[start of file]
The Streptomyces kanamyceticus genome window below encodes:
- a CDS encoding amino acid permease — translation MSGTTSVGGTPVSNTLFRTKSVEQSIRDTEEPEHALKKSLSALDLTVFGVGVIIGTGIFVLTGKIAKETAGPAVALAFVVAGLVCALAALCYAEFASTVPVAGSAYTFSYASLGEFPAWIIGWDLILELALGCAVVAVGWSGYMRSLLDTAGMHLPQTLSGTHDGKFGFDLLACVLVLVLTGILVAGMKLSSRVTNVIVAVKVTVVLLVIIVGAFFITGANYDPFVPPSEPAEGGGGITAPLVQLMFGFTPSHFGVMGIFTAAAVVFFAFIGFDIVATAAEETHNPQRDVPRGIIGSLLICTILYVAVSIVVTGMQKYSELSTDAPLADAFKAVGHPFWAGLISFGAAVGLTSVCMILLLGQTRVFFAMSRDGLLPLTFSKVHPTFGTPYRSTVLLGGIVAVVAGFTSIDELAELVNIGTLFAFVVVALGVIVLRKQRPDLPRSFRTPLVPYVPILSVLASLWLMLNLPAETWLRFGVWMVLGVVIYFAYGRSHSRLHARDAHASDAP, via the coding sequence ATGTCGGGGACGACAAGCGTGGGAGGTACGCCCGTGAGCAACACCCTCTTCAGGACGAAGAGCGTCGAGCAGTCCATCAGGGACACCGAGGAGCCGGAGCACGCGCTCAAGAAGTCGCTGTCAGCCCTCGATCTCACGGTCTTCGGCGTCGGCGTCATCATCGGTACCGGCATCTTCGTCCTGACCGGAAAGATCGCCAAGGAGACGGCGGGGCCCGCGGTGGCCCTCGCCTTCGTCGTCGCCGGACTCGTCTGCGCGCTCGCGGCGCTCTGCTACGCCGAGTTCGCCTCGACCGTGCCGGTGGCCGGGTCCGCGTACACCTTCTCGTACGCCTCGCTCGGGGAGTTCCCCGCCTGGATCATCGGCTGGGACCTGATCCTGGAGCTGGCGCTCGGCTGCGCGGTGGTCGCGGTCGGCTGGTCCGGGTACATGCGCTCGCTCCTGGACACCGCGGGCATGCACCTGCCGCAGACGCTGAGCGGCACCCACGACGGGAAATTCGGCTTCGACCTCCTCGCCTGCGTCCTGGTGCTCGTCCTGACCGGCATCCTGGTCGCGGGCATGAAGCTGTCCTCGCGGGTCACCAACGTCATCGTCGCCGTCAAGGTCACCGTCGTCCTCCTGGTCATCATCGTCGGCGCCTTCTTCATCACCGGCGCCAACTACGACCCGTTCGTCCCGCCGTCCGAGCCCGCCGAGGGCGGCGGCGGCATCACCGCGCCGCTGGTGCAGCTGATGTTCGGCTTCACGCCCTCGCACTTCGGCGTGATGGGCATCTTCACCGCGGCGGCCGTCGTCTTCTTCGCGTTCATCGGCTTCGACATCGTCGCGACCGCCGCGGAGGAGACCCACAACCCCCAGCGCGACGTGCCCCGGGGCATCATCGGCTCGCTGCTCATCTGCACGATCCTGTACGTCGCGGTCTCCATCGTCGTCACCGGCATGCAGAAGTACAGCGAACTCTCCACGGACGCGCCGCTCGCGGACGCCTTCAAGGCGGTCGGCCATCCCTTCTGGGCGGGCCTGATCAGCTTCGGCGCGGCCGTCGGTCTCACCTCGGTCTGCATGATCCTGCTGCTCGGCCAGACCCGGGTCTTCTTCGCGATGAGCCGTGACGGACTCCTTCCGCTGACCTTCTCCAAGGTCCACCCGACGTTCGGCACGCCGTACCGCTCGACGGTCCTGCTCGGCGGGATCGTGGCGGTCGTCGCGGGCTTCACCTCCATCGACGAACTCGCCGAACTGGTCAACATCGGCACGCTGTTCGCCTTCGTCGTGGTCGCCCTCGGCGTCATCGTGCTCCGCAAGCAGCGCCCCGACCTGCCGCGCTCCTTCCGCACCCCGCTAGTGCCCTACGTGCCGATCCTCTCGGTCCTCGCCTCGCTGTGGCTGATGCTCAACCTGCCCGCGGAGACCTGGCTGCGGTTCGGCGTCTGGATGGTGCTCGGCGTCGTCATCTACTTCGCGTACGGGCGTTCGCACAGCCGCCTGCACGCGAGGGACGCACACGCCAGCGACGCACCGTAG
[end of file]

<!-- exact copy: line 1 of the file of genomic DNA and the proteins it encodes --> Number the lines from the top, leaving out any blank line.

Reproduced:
The Streptomyces kanamyceticus genome window below encodes: